Aguirre also criticized calling the uncontrolled releases "surface expressions," a term he said obscures damage caused by oil spills.
"It is a nonsense word used to diminish the environmental mess it is," he said. "If 'surface expressions' aren't oil spills, let's put some surface expressions in the middle of San Francisco County or Los Angeles County or Orange County and see how much locals use that term."
Environmental groups have said the surface expressions and uncontrolled crude oil releases pose threats to workers, wildlife and water quality, and note that the incidents have taken place fewer than 5 miles from the nearest town, McKittrick, and agricultural operations. Chevron maintains the releases have had no impact on personnel, groundwater, surface water, wildlife or agriculture.
State regulators were aware of similar past releases but did not take action when they occurred.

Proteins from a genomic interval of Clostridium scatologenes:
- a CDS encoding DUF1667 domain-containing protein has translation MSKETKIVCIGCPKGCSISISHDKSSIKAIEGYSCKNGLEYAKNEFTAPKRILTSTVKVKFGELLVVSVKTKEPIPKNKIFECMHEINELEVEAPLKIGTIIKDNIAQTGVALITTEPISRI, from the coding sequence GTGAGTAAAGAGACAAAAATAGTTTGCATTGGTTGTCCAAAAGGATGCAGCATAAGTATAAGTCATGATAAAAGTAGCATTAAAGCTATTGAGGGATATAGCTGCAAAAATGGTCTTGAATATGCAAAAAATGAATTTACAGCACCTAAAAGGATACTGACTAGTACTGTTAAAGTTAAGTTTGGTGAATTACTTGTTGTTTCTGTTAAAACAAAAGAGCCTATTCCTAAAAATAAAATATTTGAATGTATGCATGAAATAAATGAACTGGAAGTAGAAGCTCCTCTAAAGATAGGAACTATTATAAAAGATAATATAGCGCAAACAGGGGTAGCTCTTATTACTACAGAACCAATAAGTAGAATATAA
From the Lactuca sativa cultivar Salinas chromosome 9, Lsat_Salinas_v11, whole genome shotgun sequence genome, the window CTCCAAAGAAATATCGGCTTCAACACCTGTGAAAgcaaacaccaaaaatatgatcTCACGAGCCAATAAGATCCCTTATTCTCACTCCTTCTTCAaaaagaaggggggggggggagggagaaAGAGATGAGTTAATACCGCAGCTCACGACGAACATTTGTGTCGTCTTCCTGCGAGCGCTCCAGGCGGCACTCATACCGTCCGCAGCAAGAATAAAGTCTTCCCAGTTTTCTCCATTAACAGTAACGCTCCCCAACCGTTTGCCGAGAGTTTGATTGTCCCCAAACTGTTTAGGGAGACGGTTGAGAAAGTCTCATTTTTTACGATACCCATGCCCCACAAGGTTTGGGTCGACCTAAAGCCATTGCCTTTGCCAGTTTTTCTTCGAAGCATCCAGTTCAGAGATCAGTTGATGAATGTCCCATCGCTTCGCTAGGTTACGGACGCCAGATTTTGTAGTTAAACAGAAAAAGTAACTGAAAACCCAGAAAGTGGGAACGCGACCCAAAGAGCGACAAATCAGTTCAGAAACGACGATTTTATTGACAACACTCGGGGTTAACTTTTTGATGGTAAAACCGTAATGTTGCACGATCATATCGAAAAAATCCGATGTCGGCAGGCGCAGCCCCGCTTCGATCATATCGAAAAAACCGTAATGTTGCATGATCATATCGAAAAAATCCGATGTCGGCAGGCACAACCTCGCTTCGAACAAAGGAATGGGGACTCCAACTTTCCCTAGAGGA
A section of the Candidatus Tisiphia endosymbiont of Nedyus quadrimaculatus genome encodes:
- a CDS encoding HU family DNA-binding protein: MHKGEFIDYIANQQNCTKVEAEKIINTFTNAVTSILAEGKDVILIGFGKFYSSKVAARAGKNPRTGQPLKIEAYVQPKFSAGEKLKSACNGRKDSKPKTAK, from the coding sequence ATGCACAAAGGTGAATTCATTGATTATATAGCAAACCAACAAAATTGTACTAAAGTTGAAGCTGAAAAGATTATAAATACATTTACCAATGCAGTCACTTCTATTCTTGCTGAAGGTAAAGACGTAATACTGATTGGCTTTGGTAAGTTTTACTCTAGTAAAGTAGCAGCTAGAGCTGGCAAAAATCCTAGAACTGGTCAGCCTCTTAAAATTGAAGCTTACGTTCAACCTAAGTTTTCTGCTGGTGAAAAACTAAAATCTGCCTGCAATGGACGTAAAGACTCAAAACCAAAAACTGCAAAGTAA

Chevron spokeswoman Veronica Flores-Paniagua said the company made government officials aware of the spill at a site called Gauge Setting 5, or GS-5.
"Over the years, the appropriate regulatory agencies have been consulted regarding the seep and have been involved at all steps of the process in handling GS-5 fluids," Flores-Paniagua said.
Briana Mordick, a senior scientist at the Natural Resources Defense Council, said the state should conduct a broad study of surface expressions in California that should focus not just on the massive GS-5 release but on the causes and consequences of the flows and ways to prevent them.
"Surface expressions have been an issue with oil and gas production in California for a long time. For most of that time, it was considered part of doing the business of getting the oil out of the ground," Mordick said.
"This is a sign of poor and sloppy practices. It shouldn't be allowed to continue," she added.
DOGGR officials say the enforcement actions were prompted by a regulation that took effect in April, banning surface expressions.
"Underground injection projects shall not result in any surface expression," the new rules state.